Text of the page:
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Some are actuated simply by a love of adventure, some have the keen thirst for scientific knowledge, and others again are drawn away from the trodden paths by the ‘lure of little voices,’ the mysterious fascination of the unknown.” The book was illustrated with photographs from the expedition, and Worsley stared at them in wonder.There was the hut, crammed with a stove and canned goods and a phonograph, where Shackleton and his men had wintered on Ross Island, off the coast of Antarctica.One day, he retrieved a copy of “The Heart of the Antarctic,” Shackleton’s account of his gallant but doomed attempt, in 1907-09, to reach the South Pole.(The journey was known as the Nimrod expedition, for the ship he had commanded.) Worsley read the opening lines: “Men go out into the void spaces of the world for various reasons.Every few days, he checked on them, jotting down in a notebook how many eggs had been laid, or how fast the hatchlings were growing.He had little interest in his classroom studies, but he often disappeared into the library and read poetry and tales of adventure.Although he was not physically overpowering, he competed as if something were gnawing at him, diving head first after balls and skiing off marked trails to plunge through murderous woods.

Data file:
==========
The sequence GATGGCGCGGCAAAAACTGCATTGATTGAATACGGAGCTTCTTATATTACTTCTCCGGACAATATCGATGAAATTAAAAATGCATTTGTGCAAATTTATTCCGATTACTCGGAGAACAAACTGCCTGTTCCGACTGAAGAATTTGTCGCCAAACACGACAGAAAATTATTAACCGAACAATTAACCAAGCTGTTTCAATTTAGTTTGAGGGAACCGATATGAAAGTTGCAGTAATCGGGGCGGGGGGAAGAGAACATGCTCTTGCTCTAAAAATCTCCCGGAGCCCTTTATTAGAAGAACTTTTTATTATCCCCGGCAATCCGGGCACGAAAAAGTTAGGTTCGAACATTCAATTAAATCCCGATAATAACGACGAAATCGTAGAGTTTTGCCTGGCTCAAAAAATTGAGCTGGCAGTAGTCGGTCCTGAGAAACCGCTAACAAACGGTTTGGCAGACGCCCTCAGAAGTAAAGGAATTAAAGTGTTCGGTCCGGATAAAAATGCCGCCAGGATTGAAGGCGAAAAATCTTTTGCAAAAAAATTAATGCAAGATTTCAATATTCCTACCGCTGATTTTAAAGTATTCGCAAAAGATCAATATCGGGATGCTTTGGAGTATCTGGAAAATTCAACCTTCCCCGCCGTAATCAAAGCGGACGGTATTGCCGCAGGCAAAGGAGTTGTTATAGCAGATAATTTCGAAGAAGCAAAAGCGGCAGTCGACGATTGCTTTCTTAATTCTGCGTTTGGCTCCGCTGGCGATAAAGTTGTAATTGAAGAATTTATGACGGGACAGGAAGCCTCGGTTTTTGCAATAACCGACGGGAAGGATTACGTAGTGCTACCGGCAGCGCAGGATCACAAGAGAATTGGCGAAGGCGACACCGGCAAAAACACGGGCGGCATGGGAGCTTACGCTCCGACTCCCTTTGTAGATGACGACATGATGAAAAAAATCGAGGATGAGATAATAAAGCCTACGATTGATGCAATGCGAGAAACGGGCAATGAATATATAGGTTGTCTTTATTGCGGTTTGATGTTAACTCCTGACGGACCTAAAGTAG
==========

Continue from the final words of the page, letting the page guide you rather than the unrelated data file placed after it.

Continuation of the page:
He was also raising money for the Endeavour Fund, a charity for wounded soldiers.I certainly made a dog’s breakfast of the first three hours, at one stage wondering why the wind had suddenly switched from the east to the north. Anyway, I’m back on track and now happy I can part a straight line, even through another day of the white darkness. His feet were blistered and his toenails were discolored.By the middle of January, 2016, he had travelled more than eight hundred miles, and virtually every part of him was in agony. His fingers had started to become numb with frostbite. a little further.” He had just reached the summit of the Titan Dome and was beginning to descend, the force of gravity propelling him toward his destination, which was only about a hundred miles away. It was hard to breathe, and each time he exhaled the moisture froze on his face: a chandelier of crystals hung from his beard; his eyebrows were encased like preserved specimens; his eyelashes cracked when he blinked. The temperature was nearly minus forty degrees Fahrenheit, and it felt far colder because of the wind, which sometimes whipped icy particles into a blinding cloud, making him so disoriented that he toppled over, his bones rattling against the ground. Sixty-two days earlier, on November 13, 2015, he’d set out from the coast of Antarctica, hoping to achieve what his hero, Ernest Shackleton, had failed to do a century earlier: to trek on foot from one side of the continent to the other. According to his coördinates, he was on the Titan Dome, an ice formation near the South Pole that rises more than ten thousand feet above sea level.